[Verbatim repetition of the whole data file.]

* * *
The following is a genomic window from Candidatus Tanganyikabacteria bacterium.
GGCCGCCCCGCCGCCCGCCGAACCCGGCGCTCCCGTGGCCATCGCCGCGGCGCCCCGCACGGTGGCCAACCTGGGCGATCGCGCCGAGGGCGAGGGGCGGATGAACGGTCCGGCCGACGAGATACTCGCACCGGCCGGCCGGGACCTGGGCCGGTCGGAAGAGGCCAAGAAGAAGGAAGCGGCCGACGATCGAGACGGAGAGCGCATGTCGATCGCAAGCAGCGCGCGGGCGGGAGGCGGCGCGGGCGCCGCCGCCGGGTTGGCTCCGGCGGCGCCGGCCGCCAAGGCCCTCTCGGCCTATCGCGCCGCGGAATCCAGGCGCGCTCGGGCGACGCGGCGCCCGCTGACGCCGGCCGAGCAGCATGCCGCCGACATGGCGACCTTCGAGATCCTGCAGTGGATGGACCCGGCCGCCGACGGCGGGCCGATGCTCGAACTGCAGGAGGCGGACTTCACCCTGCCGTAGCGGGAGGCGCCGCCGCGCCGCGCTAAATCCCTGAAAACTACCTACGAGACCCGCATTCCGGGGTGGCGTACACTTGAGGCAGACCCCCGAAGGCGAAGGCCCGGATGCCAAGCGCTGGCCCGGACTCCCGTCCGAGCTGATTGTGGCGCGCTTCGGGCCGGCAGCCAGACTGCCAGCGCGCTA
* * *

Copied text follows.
The following is a genomic window from Candidatus Tanganyikabacteria bacterium.
GGCCGCCCCGCCGCCCGCCGAACCCGGCGCTCCCGTGGCCATCGCCGCGGCGCCCCGCACGGTGGCCAACCTGGGCGATCGCGCCGAGGGCGAGGGGCGGATGAACGGTCCGGCCGACGAGATACTCGCACCGGCCGGCCGGGACCTGGGCCGGTCGGAAGAGGCCAAGAAGAAGGAAGCGGCCGACGATCGAGACGGAGAGCGCATGTCGATCGCAAGCAGCGCGCGGGCGGGAGGCGGCGCGGGCGCCGCCGCCGGGTTGGCTCCGGCGGCGCCGGCCGCCAAGGCCCTCTCGGCCTATCGCGCCGCGGAATCCAGGCGCGCTCGGGCGACGCGGCGCCCGCTGACGCCGGCCGAGCAGCATGCCGCCGACATGGCGACCTTCGAGATCCTGCAGTGGATGGACCCGGCCGCCGACGGCGGGCCGATGCTCGAACTGCAGGAGGCGGACTTCACCCTGCCGTAGCGGGAGGCGCCGCCGCGCCGCGCTAAATCCCTGAAAACTACCTACGAGACCCGCATTCCGGGGTGGCGTACACTTGAGGCAGACCCCCGAAGGCGAAGGCCCGGATGCCAAGCGCTGGCCCGGACTCCCGTCCGAGCTGATTGTGGCGCGCTTCGGGCCGGCAGCCAGACTGCCAGCGCGCTA